Difficulty Urinating Explained: Why and What to Do

There are many health issues that cause difficulty urinating. These issues can be as significant and long-lasting as multiple sclerosis to simple and curable issues such as a urinary tract infection, otherwise known as UTI. When a person has trouble peeing, it can be very uncomfortable and, sometimes, very painful. Difficulty urinating, also known as urinary retention, can happen suddenly, but may require emergency treatment.

Causes of Difficulty Urinating

There are many potential causes for trouble peeing. Some causes can affect anyone and some causes are gender specific. Here are the details:

For Men

Difficulty urinating is more common in men than women. One study suggests that this medical issue may be up to 10 times more common in men than women! Those most likely to have an incidence of acute urinary retention are men over the age of 70. The following are some reasons:

  • Enlarged prostate – most common cause of urinary retention;
  • Phimosis – a penile dysfunction which occurs when the foreskin is unable to retract. This dysfunction occurs inuncircumcised men and children who are born with a tight foreskin;
  • Paraphimosis – a penile dysfunction which occurs when the foreskin is retracted and will not return to its original position. This condition is very uncommon;
  • Other causes for men experiencing difficulty urinating include prostate cancer, penile trauma, penile fracture and penile laceration.

For Women

  • Uterine prolapseoccurs when the uterine muscles or ligaments become weak and can no longer hold the weight of the uterus. The uterus then falls out of its normal position and can even fall as far as into the vaginal canal, causing hard to pee.
  • Cystocele, also called Anterior Prolapse, occurs when the bladder is no longer held in place by the supportive tissue between the bladder and the vagina and bulges out of place, usually into the vagina, causing issues like difficulty urinating and even bladder infections.
  • Rectocele – hernia inside the vagina because of a tear in the divider between the rectum and the vagina. It also known as Posterior Prolapse and usually occurs because of childbirth or a hysterectomy. Also known as Posterior Prolapse.
  • Gynaecological malignancy – cancer of the reproductive system in women.
  • Fowler’s syndrome occurs when the bladder’s sphincter muscles will not relax.
  • Uterine fibroid – growths in the uterine during pregnancy, causing frequent urinating or difficulty emptying your bladder.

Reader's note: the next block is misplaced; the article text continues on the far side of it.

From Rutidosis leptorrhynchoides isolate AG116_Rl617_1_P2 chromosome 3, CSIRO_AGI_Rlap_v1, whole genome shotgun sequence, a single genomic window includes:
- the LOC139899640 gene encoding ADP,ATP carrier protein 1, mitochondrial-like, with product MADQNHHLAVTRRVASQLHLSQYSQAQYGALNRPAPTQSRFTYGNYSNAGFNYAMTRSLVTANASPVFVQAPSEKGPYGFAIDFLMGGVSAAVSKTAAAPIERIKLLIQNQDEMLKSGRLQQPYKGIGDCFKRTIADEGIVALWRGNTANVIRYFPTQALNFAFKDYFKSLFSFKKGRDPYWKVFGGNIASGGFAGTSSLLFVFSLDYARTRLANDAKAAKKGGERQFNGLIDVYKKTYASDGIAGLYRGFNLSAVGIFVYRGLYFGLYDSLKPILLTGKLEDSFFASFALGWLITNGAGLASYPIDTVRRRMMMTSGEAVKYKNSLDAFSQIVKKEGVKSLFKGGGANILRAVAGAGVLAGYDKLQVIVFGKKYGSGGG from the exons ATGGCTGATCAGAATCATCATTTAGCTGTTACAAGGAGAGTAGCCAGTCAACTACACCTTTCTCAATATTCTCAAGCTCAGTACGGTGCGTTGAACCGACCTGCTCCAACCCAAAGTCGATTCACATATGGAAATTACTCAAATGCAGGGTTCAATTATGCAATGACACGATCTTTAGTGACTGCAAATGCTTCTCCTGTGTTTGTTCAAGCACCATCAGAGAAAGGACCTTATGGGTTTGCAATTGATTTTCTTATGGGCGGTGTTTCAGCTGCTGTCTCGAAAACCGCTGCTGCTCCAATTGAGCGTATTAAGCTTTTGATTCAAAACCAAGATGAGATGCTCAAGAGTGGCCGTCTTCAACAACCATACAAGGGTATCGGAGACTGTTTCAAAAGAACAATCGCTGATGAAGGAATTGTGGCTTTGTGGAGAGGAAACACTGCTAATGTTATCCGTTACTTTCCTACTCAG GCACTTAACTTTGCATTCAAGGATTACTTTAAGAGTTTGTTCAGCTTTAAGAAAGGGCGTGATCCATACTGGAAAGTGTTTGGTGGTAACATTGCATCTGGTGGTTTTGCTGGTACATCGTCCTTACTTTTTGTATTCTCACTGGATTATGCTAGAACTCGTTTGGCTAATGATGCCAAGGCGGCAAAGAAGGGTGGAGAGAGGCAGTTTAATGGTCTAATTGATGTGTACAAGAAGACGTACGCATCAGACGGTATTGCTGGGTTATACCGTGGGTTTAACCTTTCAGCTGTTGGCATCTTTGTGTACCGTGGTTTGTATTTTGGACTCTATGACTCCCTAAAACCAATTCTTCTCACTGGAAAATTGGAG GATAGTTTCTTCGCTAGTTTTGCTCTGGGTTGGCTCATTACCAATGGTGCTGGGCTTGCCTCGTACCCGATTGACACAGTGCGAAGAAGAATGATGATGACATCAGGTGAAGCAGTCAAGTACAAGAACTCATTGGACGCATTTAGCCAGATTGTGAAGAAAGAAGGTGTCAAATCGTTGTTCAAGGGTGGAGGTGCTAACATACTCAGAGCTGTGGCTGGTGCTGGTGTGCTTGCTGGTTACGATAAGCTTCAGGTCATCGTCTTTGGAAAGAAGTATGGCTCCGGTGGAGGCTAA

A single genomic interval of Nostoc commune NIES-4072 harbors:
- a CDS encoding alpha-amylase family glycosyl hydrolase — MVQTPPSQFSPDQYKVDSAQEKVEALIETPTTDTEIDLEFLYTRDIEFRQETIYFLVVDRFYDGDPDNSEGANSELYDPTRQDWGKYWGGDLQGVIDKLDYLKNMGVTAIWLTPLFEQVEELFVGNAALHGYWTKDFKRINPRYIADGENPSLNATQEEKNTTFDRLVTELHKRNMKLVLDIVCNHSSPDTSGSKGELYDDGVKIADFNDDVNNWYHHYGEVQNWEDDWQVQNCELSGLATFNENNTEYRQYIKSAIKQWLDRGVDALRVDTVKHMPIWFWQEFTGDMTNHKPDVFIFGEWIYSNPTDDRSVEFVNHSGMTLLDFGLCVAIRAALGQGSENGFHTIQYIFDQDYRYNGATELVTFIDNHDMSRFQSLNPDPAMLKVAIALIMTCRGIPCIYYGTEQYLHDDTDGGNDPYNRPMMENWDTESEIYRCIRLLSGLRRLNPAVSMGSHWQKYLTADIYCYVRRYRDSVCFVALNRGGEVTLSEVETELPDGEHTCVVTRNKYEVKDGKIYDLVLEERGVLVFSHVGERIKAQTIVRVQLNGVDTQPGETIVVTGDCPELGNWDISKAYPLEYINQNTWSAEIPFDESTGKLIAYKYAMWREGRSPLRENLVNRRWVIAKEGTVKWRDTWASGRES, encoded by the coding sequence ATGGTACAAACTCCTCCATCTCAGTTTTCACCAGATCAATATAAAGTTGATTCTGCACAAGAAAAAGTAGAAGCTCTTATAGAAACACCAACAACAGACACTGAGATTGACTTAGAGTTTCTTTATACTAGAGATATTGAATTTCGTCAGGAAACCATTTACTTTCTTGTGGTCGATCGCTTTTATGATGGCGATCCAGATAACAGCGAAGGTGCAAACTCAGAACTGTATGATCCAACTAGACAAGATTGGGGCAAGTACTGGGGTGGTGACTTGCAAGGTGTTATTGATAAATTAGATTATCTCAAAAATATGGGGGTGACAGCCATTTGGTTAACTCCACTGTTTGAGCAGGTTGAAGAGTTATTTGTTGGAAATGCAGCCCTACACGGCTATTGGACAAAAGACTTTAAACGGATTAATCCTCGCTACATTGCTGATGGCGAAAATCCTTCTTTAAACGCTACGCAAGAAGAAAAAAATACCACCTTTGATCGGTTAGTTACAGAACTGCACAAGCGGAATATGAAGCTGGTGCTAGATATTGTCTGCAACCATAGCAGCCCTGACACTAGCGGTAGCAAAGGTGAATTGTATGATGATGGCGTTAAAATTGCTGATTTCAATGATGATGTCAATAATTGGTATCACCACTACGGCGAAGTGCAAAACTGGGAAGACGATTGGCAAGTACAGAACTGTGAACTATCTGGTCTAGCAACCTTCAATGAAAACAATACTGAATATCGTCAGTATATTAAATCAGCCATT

• Other pregnant related issues, like retroverted gravid uterus when uterus is tipped or tilted during pregnancy, and postpartum when an instrument is used to deliver, when labor is prolonged or when caesarean section is performed.

For Both Men and Women

  • Bladder cancer
  • Chronic constipation
  • Gastrointestinal cancer
  • Retroperitoneal cancer
  • Bladder stones
  • Blockage of bladder due to a growth
  • Narrowing of the urethra
  • Diabetes nerve damage
  • Stroke damage
  • Spinal cord injury
  • Narcotics
  • Antihistamines
  • Antidepressants
  • Alcohol
  • Bladder diverticula – when your bladder does not empty correctly and causes pockets of urine to form and stay in your bladder

Diagnosis of Difficulty Urinating

There are ways of diagnosing urinary retention, including a physical exam and a test for the amount of urine remaining in the bladder after the patient pees.There are also a few medical tests that can be performed to diagnose urinary retention.

  • Cystoscopy to look for structure issues in the bladder or possible stones which may be blocking the urethra.
  • CT scans to look for stones, tumors, injuries, cysts, or the possibility of a UTI.
  • Uroflowmetry which tests the flow of urine and the speed at which it flows.
  • Pressure flow study is a study which measures the amount of urine needed inside the bladder before the patient realizes he or she has to urinate, or before the bladder will allow the patient to release urine.
  • Video urodynamics is a process in which an x-ray is used to view all aspects of the bladder, including its functions and function ability.
  • Electromyography uses sensors to record muscle and nerve ability and activity.

How to Deal With Difficulty Urinating

The main treatment, of course, is emptying the bladder by catheterization at the doctor's. Occasionally, patients are required to continue to catheterize at home to ensure bladder is always allowed to be emptied.

Other possible treatments include dilation of the urethra, inserting a stent into the urethra, and for men treatments may be medications given for prostate issues.

Surgery is also an option. There are different surgery options depending on the underlying cause of the problem. Some of these surgeries include prostate surgeries, urethral repair surgery, repair surgery for bladder or rectum, and surgeries to remove tumors. Before accepting any surgery, be sure to have a good talk to your doctor to find out which procedure suits you best, the risks, benefits and so on.

Tips for Trouble Peeing

For both men and women, better nutrition and more exercise can help keep your bowels moving, thus helping prevent difficulty urinating caused by constipation.

For men, some over-the-counter medications should be avoided if he has already been diagnosed with certain prostate issues such as benign prostatic hyperplasia. Talk to your doctor or pharmacist if this applies to you.

For women, Kegal exercises and other pelvic exercises can keep the bladder and the surrounding muscles (including the pelvic muscles) in good working order.

Long-term trouble peeing is generally the cause for acute urinary retention, which can lead to complete inability to urinate. Acute urinary retention is very dangerous and requires immediate emergency care!If you believe you or someone you care for are having issues of difficulty urinating, contact your doctor and get things fixed.